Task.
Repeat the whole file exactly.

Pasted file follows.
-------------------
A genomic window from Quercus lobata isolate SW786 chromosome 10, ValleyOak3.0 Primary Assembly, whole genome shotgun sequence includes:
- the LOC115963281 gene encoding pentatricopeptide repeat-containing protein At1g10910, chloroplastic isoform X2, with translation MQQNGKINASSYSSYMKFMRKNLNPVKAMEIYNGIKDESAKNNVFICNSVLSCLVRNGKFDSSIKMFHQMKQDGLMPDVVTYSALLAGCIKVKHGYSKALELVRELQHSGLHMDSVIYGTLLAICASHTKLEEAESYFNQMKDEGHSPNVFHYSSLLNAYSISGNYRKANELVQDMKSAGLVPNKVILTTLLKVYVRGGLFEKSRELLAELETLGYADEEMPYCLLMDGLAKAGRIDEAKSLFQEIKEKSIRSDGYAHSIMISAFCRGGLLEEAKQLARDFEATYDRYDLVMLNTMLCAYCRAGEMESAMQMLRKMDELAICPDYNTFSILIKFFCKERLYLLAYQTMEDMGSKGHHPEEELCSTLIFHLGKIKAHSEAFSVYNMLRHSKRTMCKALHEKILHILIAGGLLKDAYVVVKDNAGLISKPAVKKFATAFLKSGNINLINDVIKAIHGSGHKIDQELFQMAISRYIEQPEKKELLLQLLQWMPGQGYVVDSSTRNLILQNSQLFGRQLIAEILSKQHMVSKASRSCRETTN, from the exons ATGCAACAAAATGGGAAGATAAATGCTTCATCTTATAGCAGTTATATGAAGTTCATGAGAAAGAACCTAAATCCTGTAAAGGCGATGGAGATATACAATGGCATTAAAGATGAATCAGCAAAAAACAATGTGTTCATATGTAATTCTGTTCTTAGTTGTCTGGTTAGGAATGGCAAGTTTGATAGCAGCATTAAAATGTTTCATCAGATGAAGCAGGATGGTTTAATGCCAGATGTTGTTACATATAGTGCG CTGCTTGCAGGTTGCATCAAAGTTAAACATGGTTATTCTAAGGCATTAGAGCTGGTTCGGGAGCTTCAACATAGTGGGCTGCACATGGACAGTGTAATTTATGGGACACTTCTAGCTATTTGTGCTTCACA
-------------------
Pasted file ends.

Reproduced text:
A genomic window from Quercus lobata isolate SW786 chromosome 10, ValleyOak3.0 Primary Assembly, whole genome shotgun sequence includes:
- the LOC115963281 gene encoding pentatricopeptide repeat-containing protein At1g10910, chloroplastic isoform X2, with translation MQQNGKINASSYSSYMKFMRKNLNPVKAMEIYNGIKDESAKNNVFICNSVLSCLVRNGKFDSSIKMFHQMKQDGLMPDVVTYSALLAGCIKVKHGYSKALELVRELQHSGLHMDSVIYGTLLAICASHTKLEEAESYFNQMKDEGHSPNVFHYSSLLNAYSISGNYRKANELVQDMKSAGLVPNKVILTTLLKVYVRGGLFEKSRELLAELETLGYADEEMPYCLLMDGLAKAGRIDEAKSLFQEIKEKSIRSDGYAHSIMISAFCRGGLLEEAKQLARDFEATYDRYDLVMLNTMLCAYCRAGEMESAMQMLRKMDELAICPDYNTFSILIKFFCKERLYLLAYQTMEDMGSKGHHPEEELCSTLIFHLGKIKAHSEAFSVYNMLRHSKRTMCKALHEKILHILIAGGLLKDAYVVVKDNAGLISKPAVKKFATAFLKSGNINLINDVIKAIHGSGHKIDQELFQMAISRYIEQPEKKELLLQLLQWMPGQGYVVDSSTRNLILQNSQLFGRQLIAEILSKQHMVSKASRSCRETTN, from the exons ATGCAACAAAATGGGAAGATAAATGCTTCATCTTATAGCAGTTATATGAAGTTCATGAGAAAGAACCTAAATCCTGTAAAGGCGATGGAGATATACAATGGCATTAAAGATGAATCAGCAAAAAACAATGTGTTCATATGTAATTCTGTTCTTAGTTGTCTGGTTAGGAATGGCAAGTTTGATAGCAGCATTAAAATGTTTCATCAGATGAAGCAGGATGGTTTAATGCCAGATGTTGTTACATATAGTGCG CTGCTTGCAGGTTGCATCAAAGTTAAACATGGTTATTCTAAGGCATTAGAGCTGGTTCGGGAGCTTCAACATAGTGGGCTGCACATGGACAGTGTAATTTATGGGACACTTCTAGCTATTTGTGCTTCACA